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England v Scotland: Teams and predictions

SIX NATIONS ROUND ONE: Rugby Union’s oldest international rivalry will feature two of the sport’s youngest talents when England begin their title defence against Scotland on Saturday.


Ollie Lawrence and Cameron Redpath were once England Under-20 teammates, but the centres will be on opposite sides in a Twickenham match that marks the 150th anniversary of the first England-Scotland clash.

Lawrence, whose Test chances have been bolstered by Manu Tuilagi’s long-term Achilles injury, joins Henry Slade in a midfield where England captain Owen Farrell has been moved to flyhalf, with regular No.10 George Ford now on the bench.

“We feel this is the right balance,” said England coach Eddie Jones.

“It’s a good combination of Owen’s tactical acumen, Henry’s running skills and left-foot kicking and Ollie’s power.

“He [Lawrence] runs good lines and is a good defensive player. He’ll add a bit of punch to the backline.”

Lawrence will be winning just his fourth cap but fellow 21-year-old Redpath is even less experienced, with the Bath midfielder set to make his Test debut as the Scots go in search of a first win over England at Twickenham since 1983.


Scotland coach Gregor Townsend, only nine-years-old at the time of that success, had no qualms however, about throwing the son of former Dark Blues scrum-half Bryan Redpath in at the deep end.

“I have been really impressed with him in games where, maybe away from home or up against it, he has had that same fearless mindset of wanting to take on the opposition,” he said.

Townsend, a former Scotland international, was clear about the enduring significance of Test rugby’s foundation match.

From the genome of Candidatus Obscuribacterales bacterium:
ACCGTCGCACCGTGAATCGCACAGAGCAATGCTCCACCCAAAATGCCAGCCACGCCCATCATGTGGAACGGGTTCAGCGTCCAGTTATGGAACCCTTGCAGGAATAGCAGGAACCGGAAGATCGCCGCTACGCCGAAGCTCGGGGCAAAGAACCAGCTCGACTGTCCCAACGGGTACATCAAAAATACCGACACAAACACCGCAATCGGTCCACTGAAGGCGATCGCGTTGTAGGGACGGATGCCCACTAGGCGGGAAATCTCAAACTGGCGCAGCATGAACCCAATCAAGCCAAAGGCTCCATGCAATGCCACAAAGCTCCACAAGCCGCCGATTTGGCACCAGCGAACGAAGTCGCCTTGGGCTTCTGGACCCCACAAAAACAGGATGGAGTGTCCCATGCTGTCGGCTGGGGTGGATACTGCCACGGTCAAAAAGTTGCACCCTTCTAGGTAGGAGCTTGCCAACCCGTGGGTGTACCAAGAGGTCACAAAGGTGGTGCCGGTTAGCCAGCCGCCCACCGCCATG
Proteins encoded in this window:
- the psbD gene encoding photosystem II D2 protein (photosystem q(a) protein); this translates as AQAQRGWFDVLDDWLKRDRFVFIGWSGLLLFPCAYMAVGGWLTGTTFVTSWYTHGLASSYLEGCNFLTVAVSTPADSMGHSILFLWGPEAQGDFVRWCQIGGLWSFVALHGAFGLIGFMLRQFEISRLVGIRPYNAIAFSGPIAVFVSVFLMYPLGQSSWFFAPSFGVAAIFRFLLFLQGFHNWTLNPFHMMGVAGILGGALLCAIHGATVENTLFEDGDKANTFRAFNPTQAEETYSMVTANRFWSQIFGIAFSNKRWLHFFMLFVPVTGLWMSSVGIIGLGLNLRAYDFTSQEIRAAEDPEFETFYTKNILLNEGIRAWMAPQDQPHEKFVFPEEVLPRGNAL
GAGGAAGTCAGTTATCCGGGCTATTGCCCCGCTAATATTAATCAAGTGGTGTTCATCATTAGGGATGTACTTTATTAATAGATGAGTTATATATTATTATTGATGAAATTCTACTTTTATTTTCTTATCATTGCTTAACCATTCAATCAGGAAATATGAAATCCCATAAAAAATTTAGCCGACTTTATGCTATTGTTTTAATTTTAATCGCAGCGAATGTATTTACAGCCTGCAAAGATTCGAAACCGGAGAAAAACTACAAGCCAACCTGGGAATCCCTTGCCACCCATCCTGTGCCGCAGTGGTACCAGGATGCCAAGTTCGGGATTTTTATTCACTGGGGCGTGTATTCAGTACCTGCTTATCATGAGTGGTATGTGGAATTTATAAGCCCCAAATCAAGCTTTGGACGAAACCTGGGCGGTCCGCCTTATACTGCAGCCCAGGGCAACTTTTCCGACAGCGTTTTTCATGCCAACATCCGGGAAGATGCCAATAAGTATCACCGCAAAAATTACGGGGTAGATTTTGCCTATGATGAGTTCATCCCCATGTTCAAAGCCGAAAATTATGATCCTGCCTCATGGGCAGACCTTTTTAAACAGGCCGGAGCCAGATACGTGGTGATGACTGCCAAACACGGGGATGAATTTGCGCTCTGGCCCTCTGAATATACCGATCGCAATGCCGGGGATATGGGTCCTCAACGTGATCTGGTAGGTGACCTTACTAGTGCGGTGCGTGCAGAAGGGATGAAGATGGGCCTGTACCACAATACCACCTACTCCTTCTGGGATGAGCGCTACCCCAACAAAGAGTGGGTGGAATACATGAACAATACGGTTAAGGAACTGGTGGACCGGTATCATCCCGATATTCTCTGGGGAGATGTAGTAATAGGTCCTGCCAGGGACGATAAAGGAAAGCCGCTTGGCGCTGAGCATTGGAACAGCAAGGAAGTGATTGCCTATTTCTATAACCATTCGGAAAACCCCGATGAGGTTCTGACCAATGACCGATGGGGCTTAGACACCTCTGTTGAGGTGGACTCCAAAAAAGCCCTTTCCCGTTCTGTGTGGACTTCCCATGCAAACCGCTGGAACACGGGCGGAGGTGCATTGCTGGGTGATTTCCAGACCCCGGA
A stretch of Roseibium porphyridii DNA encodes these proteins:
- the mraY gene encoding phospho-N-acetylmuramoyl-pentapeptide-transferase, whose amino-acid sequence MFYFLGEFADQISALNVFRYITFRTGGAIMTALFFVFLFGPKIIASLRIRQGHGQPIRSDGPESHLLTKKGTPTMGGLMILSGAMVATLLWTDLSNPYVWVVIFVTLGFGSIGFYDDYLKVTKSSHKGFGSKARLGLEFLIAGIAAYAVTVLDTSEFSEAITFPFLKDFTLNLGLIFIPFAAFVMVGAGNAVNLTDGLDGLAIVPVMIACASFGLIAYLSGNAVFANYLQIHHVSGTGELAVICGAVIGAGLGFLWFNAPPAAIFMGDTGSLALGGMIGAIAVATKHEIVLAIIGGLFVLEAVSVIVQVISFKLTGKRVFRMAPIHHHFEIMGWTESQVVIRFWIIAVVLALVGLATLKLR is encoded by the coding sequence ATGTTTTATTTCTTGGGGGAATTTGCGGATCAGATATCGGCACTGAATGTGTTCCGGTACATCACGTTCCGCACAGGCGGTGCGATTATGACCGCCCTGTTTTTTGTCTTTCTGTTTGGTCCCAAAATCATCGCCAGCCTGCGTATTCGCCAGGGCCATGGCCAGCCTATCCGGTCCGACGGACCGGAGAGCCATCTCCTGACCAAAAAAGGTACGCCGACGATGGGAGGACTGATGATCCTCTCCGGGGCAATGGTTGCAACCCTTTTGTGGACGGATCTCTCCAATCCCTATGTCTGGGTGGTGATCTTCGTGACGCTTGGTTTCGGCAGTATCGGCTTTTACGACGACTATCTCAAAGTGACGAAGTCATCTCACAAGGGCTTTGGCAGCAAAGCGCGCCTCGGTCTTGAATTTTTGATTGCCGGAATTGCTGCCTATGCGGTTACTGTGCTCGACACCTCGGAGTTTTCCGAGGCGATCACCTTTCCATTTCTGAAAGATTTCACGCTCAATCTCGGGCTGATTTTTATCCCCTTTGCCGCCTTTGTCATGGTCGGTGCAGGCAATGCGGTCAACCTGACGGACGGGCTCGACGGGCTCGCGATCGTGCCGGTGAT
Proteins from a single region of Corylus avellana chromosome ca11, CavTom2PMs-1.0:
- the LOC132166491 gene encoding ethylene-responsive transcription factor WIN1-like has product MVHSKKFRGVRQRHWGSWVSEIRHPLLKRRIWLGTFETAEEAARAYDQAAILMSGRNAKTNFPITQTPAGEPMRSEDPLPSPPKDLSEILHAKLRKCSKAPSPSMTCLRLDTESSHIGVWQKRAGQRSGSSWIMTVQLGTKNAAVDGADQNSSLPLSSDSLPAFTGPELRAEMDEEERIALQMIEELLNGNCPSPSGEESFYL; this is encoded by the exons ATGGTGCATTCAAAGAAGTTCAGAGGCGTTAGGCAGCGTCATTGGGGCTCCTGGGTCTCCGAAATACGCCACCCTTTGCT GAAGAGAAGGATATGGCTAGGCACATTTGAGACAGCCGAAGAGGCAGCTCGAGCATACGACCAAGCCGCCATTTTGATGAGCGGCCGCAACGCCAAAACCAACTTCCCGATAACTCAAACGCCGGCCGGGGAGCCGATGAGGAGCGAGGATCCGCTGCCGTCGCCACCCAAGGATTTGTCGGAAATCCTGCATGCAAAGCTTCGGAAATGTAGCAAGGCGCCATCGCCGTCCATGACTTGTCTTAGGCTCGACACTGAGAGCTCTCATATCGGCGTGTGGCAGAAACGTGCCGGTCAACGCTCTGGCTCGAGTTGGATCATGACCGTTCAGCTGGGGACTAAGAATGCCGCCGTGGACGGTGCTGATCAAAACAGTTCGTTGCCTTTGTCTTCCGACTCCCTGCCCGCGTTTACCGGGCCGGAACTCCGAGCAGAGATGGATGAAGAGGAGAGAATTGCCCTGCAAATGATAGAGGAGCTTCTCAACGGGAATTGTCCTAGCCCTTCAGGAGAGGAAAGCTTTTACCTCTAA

“The first game of the tournament, we play for one of the oldest trophies in sport, 142 years since we have played for the Calcutta Cup, 150 years since this game was first played,” he said.


“So the rivalry will always be there and it should be an intense match.”

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‘Neutral venue’

Scotland’s hopes of ending their winless run at Twickenham may be aided by the absence of spectators at the 80,000 capacity stadium, with Saturday’s match taking place behind closed doors in response to the COVID-19 pandemic.

“It is an opportunity with no crowds, you can’t deny it, but you have got to take the opportunity,” said Townsend.

“It becomes more of a neutral venue but you have got to make sure you play rugby, and not wait for any lack of crowd noise to help you.”

Meanwhile, Farrell and his fellow England internationals at Saracens – Elliot Daly, Billy Vunipola, Maro Itoje and Jamie George – head into the game lacking competitive match action this season.

Saracens were relegated to the Championship at the end of last term for breaches of the Premiership salary cap but the start of the second-tier league campaign has been delayed by the impact of the COVID-19.

Jones, however, said the enforced break had been a “godsend” for the players concerned, adding: “They’ve come in fresh, they’ve got a spring in their step.”

Scotland almost ended their Twickenham hoodoo two years ago when, having been all but beaten at 0-31 behind, a second-half rally inspired by Finn Russell took them to the brink of an astounding win before Ford’s last-gasp converted try saw the match end in a 38-all draw.

Fit again flyhalf Russell is ready to orchestrate Scotland’s attack again this weekend, but former playmaker Townsend warned against relying on “one or two players”.

That match left its mark on England and may well explain why a team renowned for their forward power have largely resisted subsequent calls to fully utilise their resources by playing a more expansive game.